Trump’s China trade war is hurting the global economy, says IMF

The global economy is expected to take a small hit for the rest of this year and next year — and it’s partly President Donald Trump’s fault.

The International Monetary Fund (IMF) released a major report on Tuesday that projected the world’s economy will grow by 3.7 percent, which is 0.2 points lower than they had estimated in April. That’s the same rate of growth as 2017, signaling a slight slowdown — and Trump’s trade policies are a major reason why.

“[T]he forecast for 2019 has been revised down due to recently announced trade measures, including the tariffs imposed on $200 billion of US imports from China,” reads the IMF’s “World Economic Outlook” report.

Trump recently placed tariffs on Chinese products to punish the country for years of unfair trading practices, including stealing American intellectual property for the benefit of its economy.

The gambit may have worked somewhat: The IMF noted that China’s economy will drop to 6.2 percent growth as opposed to the once-expected 6.6 percent. But China has responded with tariffs on its own on American products, making it even harder for US companies to sell in the Chinese market.

The measures clearly will have broader, lasting effects on the world.

“When you have the world’s two largest economies at odds, that’s a situation where everyone suffers,” Maurice Obstfeld, the IMF’s chief economist, told reporters on Tuesday. He added that global growth could further drop “close to a percentage [point]” if the trade war continues.

But Trump’s effect on the global economy extends beyond the China trade war.

Obstfeld also said that uncertainty surrounding two trade deals involving the US — the new US-Mexico-Canada Agreement which is intended to replace NAFTA, and a pending US-Europe trade deal — may lead to a slight economic downturn.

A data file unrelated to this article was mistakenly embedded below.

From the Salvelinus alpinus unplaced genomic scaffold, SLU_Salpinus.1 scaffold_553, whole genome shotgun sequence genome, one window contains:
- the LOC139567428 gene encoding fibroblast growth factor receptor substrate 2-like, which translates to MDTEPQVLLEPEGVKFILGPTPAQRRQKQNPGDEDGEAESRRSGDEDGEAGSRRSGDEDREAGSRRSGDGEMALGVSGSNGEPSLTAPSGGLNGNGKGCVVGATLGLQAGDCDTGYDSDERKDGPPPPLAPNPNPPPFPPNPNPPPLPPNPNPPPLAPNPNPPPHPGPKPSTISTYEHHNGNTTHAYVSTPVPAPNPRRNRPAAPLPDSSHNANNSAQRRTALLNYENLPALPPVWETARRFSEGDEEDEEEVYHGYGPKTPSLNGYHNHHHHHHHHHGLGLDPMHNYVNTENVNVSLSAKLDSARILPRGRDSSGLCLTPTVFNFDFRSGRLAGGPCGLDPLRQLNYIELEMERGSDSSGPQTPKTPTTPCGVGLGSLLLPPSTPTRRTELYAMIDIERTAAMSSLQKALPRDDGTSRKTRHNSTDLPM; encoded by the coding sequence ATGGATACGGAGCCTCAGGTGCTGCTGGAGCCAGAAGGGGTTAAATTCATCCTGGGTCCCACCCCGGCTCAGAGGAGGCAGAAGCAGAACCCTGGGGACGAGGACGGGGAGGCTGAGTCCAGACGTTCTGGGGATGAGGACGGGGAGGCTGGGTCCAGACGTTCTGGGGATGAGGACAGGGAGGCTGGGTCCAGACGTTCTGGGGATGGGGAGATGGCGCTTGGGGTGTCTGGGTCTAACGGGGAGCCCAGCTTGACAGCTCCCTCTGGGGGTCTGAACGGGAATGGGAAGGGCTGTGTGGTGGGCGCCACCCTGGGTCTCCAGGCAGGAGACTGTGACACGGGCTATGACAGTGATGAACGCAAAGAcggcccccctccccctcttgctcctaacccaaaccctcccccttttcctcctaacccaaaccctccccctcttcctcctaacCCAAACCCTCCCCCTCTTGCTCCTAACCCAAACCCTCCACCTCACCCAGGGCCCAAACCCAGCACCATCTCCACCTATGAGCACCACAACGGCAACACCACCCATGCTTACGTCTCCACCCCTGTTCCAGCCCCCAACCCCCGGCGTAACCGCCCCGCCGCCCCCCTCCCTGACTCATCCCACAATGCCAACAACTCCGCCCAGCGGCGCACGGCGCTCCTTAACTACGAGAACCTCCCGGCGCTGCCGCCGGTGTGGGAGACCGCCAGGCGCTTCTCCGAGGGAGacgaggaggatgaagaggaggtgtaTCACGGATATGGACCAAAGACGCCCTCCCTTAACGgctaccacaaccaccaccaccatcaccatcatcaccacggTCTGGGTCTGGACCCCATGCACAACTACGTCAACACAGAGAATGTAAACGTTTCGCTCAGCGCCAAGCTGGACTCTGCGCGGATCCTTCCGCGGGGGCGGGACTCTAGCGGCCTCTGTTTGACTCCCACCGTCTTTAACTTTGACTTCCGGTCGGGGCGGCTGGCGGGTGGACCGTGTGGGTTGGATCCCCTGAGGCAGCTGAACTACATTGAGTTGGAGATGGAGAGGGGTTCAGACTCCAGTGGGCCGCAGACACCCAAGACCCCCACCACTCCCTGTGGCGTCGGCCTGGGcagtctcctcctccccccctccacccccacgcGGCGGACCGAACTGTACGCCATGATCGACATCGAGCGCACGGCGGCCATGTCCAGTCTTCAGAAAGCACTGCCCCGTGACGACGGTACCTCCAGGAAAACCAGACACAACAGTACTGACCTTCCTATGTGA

In effect, the president’s desire to improve trade deals for America’s benefit may be harming the world’s economy in the long run.

Part of a table in the IMF’s October 9, 2018, report showing global economic growth projections.

That could present a problem for the US as well, since it relies on foreign countries for many of its goods. If other countries start to experience economic slowdowns of their own, the US will likely have more difficulty doing business with them.

This bad news isn’t all America’s fault, though. Higher oil prices, instability in emerging economies like Russia’s, problems in Europe among countries that use the euro currency, and more contributed to the gloomier projection.

Still, the ongoing US trade war with China is the biggest problem — and that can largely be traced back to Trump. Even though 91 percent of economists in August said that tariffs would hurt US economic growth, the president chose to put them in place anyway.

Indeed, the IMF also projected that Trump’s trade war will hurt America’s economy, dropping growth to 2.5 percent as opposed to the previous 2.9 percent estimation. That’s a blow to Trump, who so far has overseen a booming American economy, in part aided by sweeping tax cuts.

That means many around the world, including some in the US, will suffer because of Trump’s uniquely combative economic policies.

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